October 06, 2020

ACR RFS Virtual Economics Journal Club Synopsis: Effects of COVID-19 on Academic and Private Radiology Practices

Synopsis prepared by Madison Kocher, MD, a radiology resident at Medical University of South Carolina, and Ben F. Comora, DO, a radiology resident at Einstein Healthcare Network.

Moderator: Mohan Narayanan, MD

Panelists: Mahmud Mossa-Basha, MD, and Kim Asher

Mahmud Mossa-Basha, MD

Dr. Mossa-Basha is a neuroradiologist and chief of radiology at University of Washington NWH Medical Centers. He is an associate professor of radiology at the University of Washington School of Medicine.

Ms. Kim Asher

Ms. Kim Asher is a former radiologic technologist, and now chief operating officer of Memphis Radiological PC, a multispecialty practice of more than 50 radiologists. She is also president of the Tennessee chapter of RBMA.

Combatting Losses From COVID-19

Private Practice Perspective

Ms. Asher’s practice leadership met in January to discuss possible scenarios and strategies and immediately reduced partner salaries. They discussed possible options if someone were to get sick and the immediate installment of home workstations. They found that the key was to reduce or eliminate small expenses quickly and modeled hypotheticals to plan accordingly.

Academic Perspective

Dr. Mossa-Basha’s institution implemented a multi-tiered approach, including elimination of graduation/holiday parties and eliminating funding for food/drinks at events. The hospital implemented incentive freezes, in addition to freezing of capital expenses. The radiology department eliminated locums shifts for attendings and consolidated the extra hours of coverage into normal and extended clinic coverage. Like the private practice model, they also modeled out estimates of financial losses and tried to cut accordingly. The hospital system itself expected all of the departments’ budgets to be cut by a certain amount and expected departments to adjust accordingly.

Making Contingency Plans

Private Practice Perspective

Private practices always have the option of increasing line of credit, but it would be at the detriment of partners’ paychecks. Keeping salaries low maintains capital throughout the year as a contingency plan, and at the end of the year the unused capital is divided up throughout the practice.

Academic Perspective

In academia, the hospital itself maintains reserves and manages them as needed. It differs from private practice in that faculty salaries cannot be changed and all of the staff are hospital employees. Each crisis is different and going forward each will have to have a unique approach, hence one contingency plan will not suffice. It will always be difficult to anticipate another crisis like this and how it will affect each practice setting or revenue source.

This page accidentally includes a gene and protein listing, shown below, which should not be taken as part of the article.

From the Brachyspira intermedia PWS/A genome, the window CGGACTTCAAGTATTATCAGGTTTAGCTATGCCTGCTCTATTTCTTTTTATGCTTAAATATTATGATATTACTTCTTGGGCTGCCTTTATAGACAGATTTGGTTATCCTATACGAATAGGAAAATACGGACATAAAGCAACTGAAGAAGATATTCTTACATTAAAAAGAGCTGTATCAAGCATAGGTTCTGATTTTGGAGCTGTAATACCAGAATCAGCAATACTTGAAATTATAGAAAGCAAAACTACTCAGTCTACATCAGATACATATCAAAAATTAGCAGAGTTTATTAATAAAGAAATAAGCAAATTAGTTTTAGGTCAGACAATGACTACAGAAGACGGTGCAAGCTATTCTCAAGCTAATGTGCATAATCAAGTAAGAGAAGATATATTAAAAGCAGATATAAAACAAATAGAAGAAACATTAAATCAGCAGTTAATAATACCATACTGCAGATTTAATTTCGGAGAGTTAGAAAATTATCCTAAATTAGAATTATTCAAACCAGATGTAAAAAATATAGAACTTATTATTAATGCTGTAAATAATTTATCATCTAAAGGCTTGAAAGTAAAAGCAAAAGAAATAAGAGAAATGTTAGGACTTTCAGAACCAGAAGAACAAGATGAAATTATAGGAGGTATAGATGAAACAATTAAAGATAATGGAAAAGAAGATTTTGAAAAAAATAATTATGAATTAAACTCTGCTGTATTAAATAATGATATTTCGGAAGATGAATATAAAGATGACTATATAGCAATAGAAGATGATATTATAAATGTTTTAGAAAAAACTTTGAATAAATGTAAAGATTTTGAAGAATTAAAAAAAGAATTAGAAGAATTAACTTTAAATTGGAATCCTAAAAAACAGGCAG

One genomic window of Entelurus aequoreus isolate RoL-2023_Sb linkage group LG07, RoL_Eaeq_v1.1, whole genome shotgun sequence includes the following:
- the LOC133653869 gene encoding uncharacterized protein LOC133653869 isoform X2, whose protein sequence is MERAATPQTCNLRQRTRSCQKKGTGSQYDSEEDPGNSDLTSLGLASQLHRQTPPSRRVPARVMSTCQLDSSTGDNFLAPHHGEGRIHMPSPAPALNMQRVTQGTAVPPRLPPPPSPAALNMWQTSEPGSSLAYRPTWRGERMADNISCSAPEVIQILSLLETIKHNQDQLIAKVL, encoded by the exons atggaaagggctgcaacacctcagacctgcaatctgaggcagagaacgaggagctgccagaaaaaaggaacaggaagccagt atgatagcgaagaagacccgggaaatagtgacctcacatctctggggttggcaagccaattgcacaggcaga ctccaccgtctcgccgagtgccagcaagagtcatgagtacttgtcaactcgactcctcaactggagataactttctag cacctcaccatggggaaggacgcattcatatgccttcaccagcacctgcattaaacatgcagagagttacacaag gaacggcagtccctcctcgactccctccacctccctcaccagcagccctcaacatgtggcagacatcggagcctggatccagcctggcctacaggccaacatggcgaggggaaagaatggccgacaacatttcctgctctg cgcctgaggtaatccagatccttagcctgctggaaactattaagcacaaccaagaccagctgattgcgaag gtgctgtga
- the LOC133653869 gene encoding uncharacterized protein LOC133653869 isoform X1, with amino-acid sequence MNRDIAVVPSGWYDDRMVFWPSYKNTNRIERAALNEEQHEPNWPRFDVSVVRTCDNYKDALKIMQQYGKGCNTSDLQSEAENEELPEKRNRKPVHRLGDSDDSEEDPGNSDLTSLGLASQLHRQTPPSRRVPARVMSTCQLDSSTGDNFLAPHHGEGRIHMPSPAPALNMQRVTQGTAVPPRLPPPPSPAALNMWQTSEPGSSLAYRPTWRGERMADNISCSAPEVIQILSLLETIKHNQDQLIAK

Navigating the Job Market

The financial losses incurred by many practices may make a private equity firm buyout more appealing to partners. However, private equity firms approach private practices with large, leveraged buyouts, and place the leveraged debt on the practice to sell later for profit. Although the private equity firms can bring benefits to the struggling practice, there is concern for long-term viability. When searching for a job, understanding the corporate model is important but making sure the community is being protected should be the priority. Patient care shouldn’t be sacrificed for the sake of numbers. Radiology will continue to be a pillar of the medical community and even if the job market is affected in the short-term, it will be followed by an equivalent resurgence afterwards.

Planning a Recovery

Overall, the recovery of study volumes is specific to each institution and study modality. For example, while August was above 100% baseline in certain modalities for some private practices, other study modalities are still struggling. Mammography, one of the larger producers of RVUs, was hit the hardest.

Future E&M cuts will be a major factor moving forward with 11% reductions, and while many financial mitigation strategies will be permanent, the job market is still promising. Residents and fellows should not be discouraged and although many changes will be long-term, radiology is still a strong, resilient field.

If you are interested in learning more, please listen to the entire webinar found on the ACR RFS Journal Club page.